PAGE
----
The in-hospital incidence of stroke among patients treated with thrombolytic therapy versus those not treated was 0.7% and 1.7%, respectively (p = 0.001). In-hospital stroke among patients where thrombolytic therapy was overutilized was 1.0% versus 1.7% for patients not treated (p = 0.26). Among patients where thrombolytic therapy was underutilized, the risk of stroke was 0.8% versus 1.0% when thrombolytic therapy was overutilized (p = 0.65).
Patients with a history of prior stroke had an in-hospital stroke incidence of 2.0% when thrombolytic therapy was used and 4.1% when thrombolytic therapy was not used (p = 0.49). Importantly, patients who received thrombolytic therapy had a more favorable risk profile (Table 2).
The independent risk ratio of in-hospital stroke in association with thrombolytic therapy was addressed in multivariate Cox regression models with backward elimination (Table 4); characteristics included are listed in Thrombolytic therapy and mortality section. There was no subgroup among which thrombolytic therapy was associated with a significant excess risk of developing an in-hospital stroke.
To our knowledge, this is the first study that addresses the consequences of overutilization of thrombolytic therapy in clinical practice. The study demonstrated that thrombolytic therapy was associated with a reduced risk of mortality without increasing the risk of stroke in patients either without standard indications or with accepted contraindications. Specifically, the risk of in-hospital stroke did not appear to be increased even in patients with a history of prior stroke.
Incidence of stroke associated with use of thrombolytic therapy
The findings we present are in line with a study from two nationwide surveys suggesting that patients with AMI and prior cerebrovascular events had adverse outcome with thrombolytic therapy due to older age and less favorable risk profiles, whereas thrombolytic therapy might be beneficial in selected patients with AMI and nonrecent prior cerebrovascular event (9). Even an increase in the incidence of nonfatal intracranial hemorrhage can be justified from a decision model derived from pooling of randomized trials of intravenous streptokinase. It is stated that an achieved mortality reduction by thrombolytic therapy can justify a higher rate of nonfatal intracranial hemorrhage (10). Among our patients treated with thrombolytic therapy, 0.8% had an in-hospital stroke as compared with 1.7% among those not treated with thrombolytic therapy. Comparable to our data are observations from the National Registry of Myocardial Infarction (11)where a stroke frequency of 0.9% among patients who received thrombolysis was found. In Gruppo Italiano per lo Studio della Sopravvivenza nell’Infarto Miocardico-2 (12)and the Global Use of Strategies to Open Occluded Coronary Arteries-I study (13), 1.1% and 1.4% of the patients treated with thrombolysis had an in-hospital stroke, respectively. Thus, it is rather reassuring that the implementation of thrombolytic therapy in clinical practice has not resulted in an increased incidence of in-hospital strokes, despite the substantial use of the treatment among patients with contraindications.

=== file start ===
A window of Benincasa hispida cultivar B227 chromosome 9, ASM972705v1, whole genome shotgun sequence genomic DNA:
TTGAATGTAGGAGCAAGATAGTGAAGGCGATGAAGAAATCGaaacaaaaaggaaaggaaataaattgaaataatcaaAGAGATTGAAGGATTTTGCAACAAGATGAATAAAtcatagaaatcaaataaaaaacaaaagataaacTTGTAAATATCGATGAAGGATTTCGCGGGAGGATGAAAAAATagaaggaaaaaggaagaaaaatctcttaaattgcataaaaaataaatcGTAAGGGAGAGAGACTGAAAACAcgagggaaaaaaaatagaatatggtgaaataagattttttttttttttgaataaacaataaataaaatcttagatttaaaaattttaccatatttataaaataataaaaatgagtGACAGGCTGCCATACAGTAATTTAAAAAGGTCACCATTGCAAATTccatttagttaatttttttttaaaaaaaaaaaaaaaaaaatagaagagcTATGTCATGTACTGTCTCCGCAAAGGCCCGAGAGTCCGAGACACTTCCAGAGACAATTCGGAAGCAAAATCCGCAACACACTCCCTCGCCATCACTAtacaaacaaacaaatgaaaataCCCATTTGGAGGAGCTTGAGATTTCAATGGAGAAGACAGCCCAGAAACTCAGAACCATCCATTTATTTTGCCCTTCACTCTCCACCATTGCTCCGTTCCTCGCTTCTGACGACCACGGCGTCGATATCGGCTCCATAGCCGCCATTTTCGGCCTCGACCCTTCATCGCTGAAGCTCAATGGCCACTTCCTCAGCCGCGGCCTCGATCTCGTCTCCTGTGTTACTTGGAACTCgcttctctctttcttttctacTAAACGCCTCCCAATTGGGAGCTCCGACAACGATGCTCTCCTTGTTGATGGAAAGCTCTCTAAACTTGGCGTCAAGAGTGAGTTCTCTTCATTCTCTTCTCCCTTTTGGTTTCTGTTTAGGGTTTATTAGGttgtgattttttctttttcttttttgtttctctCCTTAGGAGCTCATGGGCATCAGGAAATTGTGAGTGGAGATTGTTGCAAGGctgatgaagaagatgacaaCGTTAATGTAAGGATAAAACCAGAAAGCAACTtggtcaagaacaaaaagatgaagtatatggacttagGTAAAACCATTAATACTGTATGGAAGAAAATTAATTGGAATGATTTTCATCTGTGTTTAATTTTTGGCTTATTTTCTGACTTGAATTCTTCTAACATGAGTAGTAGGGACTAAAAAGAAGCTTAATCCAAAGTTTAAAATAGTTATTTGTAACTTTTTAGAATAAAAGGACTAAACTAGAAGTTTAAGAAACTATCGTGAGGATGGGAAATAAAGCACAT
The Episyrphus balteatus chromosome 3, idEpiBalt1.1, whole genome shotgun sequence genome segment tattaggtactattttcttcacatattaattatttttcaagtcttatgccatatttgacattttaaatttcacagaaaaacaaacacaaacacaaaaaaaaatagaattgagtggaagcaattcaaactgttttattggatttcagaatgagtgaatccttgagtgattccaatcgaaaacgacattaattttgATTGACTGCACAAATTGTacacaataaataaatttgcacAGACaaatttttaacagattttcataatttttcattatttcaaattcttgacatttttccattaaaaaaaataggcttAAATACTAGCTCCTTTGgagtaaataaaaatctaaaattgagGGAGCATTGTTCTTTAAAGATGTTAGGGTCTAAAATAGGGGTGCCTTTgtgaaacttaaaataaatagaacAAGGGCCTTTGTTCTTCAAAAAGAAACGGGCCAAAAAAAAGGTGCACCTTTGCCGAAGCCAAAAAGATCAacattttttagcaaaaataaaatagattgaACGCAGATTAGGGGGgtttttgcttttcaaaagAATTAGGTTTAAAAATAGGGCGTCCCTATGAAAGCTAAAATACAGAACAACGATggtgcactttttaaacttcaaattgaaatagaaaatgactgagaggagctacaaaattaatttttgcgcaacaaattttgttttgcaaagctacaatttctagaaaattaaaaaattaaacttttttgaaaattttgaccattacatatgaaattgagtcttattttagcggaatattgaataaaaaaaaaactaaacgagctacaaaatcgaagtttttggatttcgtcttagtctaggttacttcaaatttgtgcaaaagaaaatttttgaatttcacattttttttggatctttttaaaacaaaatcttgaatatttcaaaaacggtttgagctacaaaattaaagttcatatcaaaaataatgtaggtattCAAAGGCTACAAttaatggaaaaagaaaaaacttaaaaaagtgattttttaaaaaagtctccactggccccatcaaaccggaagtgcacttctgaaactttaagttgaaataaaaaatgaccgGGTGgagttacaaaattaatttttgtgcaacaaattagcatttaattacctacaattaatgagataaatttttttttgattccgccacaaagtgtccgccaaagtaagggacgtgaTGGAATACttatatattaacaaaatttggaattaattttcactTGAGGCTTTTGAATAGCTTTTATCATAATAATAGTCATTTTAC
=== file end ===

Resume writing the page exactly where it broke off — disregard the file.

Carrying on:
Selecting for thrombolytic therapy and mortality
In our population, 40.8% received thrombolytic therapy, but as many as 34% of patients with AMI did not receive thrombolysis, even though indications for treatment with thrombolytics were fulfilled. In a recent European study, the corresponding figure was 20% (14). Numerous other studies have, in agreement, shown that only 33% to 50% (5,15)of patients eligible for thrombolytic therapy do receive the treatment. The 35-day mortality among all our patients treated with thrombolysis was 8.2%. Among patients who fulfilled standard indications without contraindications, the 35-day mortality was 8.1%. This is comparable to the 35-day mortality of 9.6% in the thrombolytic studies according to FTT. The corresponding mortality among (2) patients belonging to the group with “indications” who were not treated with thrombolytic therapy was 18.2%.
In general, mortality among patients with AMI who do not receive thrombolytic therapy is twice as high as it is among patients treated with thrombolytic therapy (16,17); in clinical practice, this is partly due to selection bias. It is tempting to use the results we have presented to conclude that contraindications and lack of indications should be ignored and that thrombolytic therapy should be given to many more patients. But the correct conclusion is that physicians are able to select those patients who are beyond the standard indications but who will benefit from thrombolytic therapy. Whether thrombolytic therapy, in general, will benefit part of the rejected high-risk population remains to be shown.
With the large benefit known to be associated with thrombolytic therapy and the favorable result of thrombolytic therapy in patients with contraindications observed in this and other studies, a randomized study of thrombolytic therapy among patients with some of the current contraindications is warranted, in particular, in patients with a risk of bleeding based on events some time in the past. The benefits of thrombolysis could very well outweigh the risks in many patients with a risk of bleeding or stroke.
☆ Supported by Roussel UCLAF, Romainville, France, and Knoll AG, Ludwigshafen, Germany.
- acute myocardial infarction
- Fibrinolytic Therapy Trialist Collaborative Group
- TRAndolapril Cardiac Evaluation study
- Received June 21, 2000.
- Revision received November 20, 2000.
- Accepted January 12, 2001.
- American College of Cardiology
- Fibrinolytic Therapy Trialists’ (FTT) Collaborative Group